We have partnered with the Pensions Policy Institute on a project to bring together the latest data on the state of private sector Defined Benefit (DB) pensions in the UK, and to consider the problems and opportunities facing DB pension schemes.
The research was conducted by the Pensions Policy Institute and supported by a series of roundtables, with a wide range of representatives from Government and industry, to ensure a broad range of views and concerns was reflected. Despite the variety of views raised during the roundtables, there was broad consensus of the value DB schemes provide to members and the costs and risks this has imposed on employers.
The research is very timely as it provides background to many of the questions raised in the government’s Green Paper, “Security and Sustainability in Defined Benefit Pension Schemes”.
The first paper describes the trajectory taken by occupational pension provision over the past 50 years. It explores the complex set of reasons behind the decline in DB provision and the challenges facing sponsors, trustees, government, regulators and members.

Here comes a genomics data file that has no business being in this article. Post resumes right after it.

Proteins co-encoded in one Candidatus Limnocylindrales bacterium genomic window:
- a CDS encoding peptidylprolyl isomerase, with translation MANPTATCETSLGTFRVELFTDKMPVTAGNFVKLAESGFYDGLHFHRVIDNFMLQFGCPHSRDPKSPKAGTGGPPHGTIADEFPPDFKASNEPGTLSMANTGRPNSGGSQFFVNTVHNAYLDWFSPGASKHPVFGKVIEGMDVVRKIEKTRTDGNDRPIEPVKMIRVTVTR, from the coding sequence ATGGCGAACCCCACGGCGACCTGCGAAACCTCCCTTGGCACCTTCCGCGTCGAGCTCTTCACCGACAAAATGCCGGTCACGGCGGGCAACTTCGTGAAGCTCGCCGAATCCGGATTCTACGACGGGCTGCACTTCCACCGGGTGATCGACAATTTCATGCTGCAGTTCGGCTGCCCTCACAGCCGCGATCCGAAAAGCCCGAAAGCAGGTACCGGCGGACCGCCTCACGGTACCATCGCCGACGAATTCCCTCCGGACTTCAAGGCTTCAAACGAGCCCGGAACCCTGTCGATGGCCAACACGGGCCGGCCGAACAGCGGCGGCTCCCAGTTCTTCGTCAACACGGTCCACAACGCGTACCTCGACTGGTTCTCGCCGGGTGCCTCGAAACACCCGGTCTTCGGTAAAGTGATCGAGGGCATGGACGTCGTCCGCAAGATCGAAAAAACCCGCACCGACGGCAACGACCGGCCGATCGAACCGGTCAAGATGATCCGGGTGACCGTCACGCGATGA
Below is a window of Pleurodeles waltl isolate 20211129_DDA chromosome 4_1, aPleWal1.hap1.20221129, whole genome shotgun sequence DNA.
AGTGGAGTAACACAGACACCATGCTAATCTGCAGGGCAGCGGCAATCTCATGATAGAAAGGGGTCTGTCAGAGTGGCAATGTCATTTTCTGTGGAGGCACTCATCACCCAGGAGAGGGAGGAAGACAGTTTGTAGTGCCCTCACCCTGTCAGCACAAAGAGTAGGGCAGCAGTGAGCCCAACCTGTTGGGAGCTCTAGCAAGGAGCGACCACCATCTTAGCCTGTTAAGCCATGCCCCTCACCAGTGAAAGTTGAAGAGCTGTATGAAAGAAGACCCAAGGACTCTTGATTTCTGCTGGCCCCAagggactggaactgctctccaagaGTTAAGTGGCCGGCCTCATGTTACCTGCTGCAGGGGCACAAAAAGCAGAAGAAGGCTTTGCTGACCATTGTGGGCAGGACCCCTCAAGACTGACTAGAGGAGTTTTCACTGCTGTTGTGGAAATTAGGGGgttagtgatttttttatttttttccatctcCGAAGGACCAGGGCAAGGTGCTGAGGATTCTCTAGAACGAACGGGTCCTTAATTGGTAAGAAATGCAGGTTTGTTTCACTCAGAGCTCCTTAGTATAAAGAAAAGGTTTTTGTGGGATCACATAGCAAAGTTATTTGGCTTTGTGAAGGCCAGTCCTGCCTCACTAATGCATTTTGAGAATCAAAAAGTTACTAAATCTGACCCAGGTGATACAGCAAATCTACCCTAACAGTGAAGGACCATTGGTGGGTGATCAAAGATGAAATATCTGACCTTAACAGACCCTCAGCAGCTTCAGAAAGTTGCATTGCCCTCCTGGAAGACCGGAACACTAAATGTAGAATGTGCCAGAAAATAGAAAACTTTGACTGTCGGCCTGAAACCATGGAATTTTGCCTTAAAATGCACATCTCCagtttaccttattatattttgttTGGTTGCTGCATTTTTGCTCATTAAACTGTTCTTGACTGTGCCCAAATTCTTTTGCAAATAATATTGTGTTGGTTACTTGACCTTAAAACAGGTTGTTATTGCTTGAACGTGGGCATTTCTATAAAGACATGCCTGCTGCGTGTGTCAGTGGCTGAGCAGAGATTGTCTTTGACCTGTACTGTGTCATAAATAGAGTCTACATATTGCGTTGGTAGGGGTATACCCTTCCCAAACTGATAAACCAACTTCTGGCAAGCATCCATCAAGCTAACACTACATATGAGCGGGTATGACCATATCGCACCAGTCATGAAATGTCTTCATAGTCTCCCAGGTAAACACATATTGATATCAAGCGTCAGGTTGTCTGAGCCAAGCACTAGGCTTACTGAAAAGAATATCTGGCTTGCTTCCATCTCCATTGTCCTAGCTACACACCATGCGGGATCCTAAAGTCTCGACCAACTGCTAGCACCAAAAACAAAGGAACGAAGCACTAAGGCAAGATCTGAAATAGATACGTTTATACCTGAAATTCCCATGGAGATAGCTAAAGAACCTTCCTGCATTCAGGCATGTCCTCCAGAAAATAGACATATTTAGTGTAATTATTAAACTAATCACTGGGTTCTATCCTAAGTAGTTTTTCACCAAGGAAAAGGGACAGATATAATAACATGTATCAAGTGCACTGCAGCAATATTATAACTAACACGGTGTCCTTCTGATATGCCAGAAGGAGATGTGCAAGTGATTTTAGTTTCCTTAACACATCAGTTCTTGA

The second paper looks at trusteeship, reflecting on the role played by trustees in ensuring that schemes are well run and, as far as is possible, deliver in full the benefits accrued to members.
The third paper explores the subject of DB liabilities. It examines the size, trend and shape of UK DB scheme liabilities and looks at the plethora of methods used to measure DB liabilities. It also considers the particular impact of bond yields and longevity trends on pension scheme liabilities, plus the options available for controlling and de-risking liabilities.
The last paper discusses the challenges and opportunities trustees face when managing scheme assets and investment strategy. It considers the scale and growth of DB scheme assets, how asset allocation has changed and the factors which are influencing DB scheme investment strategy. It also looks at how investment trends may evolve over the coming years.